• Treatment of a person who has been grievously hurt in an accident till he is stabilised;
     
  • Compensation in case of death in hit and run accident, where no person can be held liable for the accident;
     
  • Compensation in case of grievous injury where no person can be held liable for the accident.
     
  • Central government will prescribe the maximum liability in each case. 

Sources: The Motor Vehicles Act, 1988; The Motor Vehicles (Amendment) Bill, 2016; PRS. 

PART B: KEY ISSUES AND ANALYSIS

Lack of clarity with regard to limited liability for third party insurance

Third party insurance is the liability purchased from an insurer (insurance company) by person A (insured party) to protect himself against claims from person B (third party), in the event of death, injury, or damage to property.  Under the 1988 Act, third party insurance is compulsory for all motor vehicles and the liability of the third party insurer is unlimited.  This means that the insurer has to cover the entire amount of the liability incurred (compensation), as decided by the courts.  Currently, compensation amounts are calculated by courts on the basis of several factors such as age, earning capability of the victim, and may go up to several crore rupees.[7] 

The Bill caps the maximum liability for third party insurance in case of a motor accident at Rs 10 lakh in case of death and at five lakh rupees in case of grievous injury.  This implies that the insurance company is liable to pay only up to these specified amounts.  However, the Bill does not cap the compensation amount to be decided by the courts.  If courts award compensation amounts higher than the maximum liability prescribed under the Bill, it is unclear who will pay the remaining amount.  Possible scenarios that may arise are presented in Table 2 below.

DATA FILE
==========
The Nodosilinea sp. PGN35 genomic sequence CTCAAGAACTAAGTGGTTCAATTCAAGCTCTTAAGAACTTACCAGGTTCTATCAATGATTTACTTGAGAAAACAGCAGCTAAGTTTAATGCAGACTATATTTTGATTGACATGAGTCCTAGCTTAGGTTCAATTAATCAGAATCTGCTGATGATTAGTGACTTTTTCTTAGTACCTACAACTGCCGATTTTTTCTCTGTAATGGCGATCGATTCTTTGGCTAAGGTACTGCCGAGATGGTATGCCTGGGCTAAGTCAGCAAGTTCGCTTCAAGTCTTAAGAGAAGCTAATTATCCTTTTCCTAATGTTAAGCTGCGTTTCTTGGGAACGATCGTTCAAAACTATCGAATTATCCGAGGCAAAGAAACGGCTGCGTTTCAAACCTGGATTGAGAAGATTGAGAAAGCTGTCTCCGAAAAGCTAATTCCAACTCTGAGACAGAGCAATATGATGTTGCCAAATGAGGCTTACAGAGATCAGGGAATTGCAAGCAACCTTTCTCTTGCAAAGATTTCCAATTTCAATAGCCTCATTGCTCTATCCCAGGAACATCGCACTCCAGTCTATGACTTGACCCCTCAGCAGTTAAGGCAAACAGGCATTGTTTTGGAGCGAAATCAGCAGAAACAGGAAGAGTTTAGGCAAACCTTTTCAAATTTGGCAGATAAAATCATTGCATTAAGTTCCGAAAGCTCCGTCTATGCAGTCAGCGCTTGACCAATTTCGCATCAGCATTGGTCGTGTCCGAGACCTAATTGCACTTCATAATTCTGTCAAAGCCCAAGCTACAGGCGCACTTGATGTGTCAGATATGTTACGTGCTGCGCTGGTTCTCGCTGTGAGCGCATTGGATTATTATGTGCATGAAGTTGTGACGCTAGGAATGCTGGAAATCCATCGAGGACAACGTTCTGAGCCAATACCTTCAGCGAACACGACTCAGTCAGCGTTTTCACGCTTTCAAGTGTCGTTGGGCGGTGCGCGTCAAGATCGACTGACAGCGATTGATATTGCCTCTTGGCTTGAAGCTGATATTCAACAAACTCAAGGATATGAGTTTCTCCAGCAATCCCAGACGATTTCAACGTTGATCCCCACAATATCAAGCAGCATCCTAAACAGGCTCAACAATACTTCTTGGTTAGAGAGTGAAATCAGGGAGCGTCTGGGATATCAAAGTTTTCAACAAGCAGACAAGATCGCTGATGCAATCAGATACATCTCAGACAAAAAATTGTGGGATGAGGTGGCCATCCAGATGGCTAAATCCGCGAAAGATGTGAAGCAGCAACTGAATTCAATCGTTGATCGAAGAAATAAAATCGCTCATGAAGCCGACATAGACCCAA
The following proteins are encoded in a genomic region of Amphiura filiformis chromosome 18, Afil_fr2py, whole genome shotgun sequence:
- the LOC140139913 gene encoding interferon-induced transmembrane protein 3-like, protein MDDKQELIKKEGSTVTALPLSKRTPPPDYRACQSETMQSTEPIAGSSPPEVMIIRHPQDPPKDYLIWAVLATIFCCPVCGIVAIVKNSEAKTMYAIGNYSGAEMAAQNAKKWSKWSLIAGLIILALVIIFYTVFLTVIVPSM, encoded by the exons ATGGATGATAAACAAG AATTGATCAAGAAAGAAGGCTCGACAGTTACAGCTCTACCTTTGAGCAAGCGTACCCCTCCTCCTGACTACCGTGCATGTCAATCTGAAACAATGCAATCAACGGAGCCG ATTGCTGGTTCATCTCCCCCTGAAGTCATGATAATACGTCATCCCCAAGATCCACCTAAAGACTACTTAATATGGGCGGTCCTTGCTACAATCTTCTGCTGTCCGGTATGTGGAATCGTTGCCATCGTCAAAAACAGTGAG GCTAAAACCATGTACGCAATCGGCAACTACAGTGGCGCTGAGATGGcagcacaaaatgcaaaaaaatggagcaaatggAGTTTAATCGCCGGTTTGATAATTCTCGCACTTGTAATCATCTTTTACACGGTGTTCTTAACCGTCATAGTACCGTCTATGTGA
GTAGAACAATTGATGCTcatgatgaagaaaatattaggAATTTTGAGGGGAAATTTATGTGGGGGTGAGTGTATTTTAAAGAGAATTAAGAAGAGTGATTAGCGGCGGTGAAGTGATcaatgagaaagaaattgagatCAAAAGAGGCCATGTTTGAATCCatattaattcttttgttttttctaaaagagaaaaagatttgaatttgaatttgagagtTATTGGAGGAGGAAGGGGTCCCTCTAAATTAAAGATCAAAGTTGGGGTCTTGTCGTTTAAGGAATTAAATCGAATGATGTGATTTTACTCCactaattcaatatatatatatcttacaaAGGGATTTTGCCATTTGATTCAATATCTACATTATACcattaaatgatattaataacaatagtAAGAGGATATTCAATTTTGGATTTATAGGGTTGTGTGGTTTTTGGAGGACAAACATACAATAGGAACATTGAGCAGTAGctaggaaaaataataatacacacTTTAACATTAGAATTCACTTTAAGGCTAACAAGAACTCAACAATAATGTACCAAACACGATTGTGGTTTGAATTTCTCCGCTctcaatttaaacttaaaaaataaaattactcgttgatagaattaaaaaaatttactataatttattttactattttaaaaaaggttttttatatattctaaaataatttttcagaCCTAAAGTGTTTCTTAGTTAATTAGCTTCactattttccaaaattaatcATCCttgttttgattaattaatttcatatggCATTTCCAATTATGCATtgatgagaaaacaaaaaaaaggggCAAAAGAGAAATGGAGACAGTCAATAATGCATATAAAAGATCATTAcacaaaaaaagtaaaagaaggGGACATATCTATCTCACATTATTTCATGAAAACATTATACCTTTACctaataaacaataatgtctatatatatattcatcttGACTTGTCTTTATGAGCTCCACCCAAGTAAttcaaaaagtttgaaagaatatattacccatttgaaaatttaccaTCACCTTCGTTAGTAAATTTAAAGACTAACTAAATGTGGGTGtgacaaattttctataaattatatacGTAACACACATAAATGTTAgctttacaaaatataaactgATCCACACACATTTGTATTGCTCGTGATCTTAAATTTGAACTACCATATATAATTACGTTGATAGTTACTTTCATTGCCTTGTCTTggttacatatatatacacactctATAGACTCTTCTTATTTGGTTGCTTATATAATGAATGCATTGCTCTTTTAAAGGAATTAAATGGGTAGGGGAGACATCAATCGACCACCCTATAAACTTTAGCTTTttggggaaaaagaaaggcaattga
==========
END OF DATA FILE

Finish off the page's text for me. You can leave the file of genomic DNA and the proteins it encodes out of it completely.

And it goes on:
Table 2: Situations arising out of limited liability if compensation awarded by the court is higher than Rs 10 lakh (maximum liability under the 2016 Bill)

Liability of the insurer

Payment of additional amount

Issues

Case 1: Insurer pays the victim’s heir/ representative the entire compensation amount as decided by the court.

Insurance company recovers the additional amount from the insured party (vehicle owner). 

It may be cumbersome for insurance companies to recover the additional amount from individuals.  In such cases, if insurance companies have to continue paying amounts higher than the maximum liability, it defeats the purpose of capping liability. 

Case 2: Insurer pays only the maximum liability amount i.e., Rs 10 lakh.

Owner of the motor vehicle directly pays the remaining amount to the victim’s heirs/ representatives. 

If the motor vehicle owner does not have the financial capacity to pay the additional compensation amount, the victim may not get full compensation, as awarded by the courts.  This would defeat the intent of third party insurance which is to ensure that victims get compensated in case of an accident.[8] 

Sources: The Motor Vehicle (Amendment) Bill, 2016; PRS.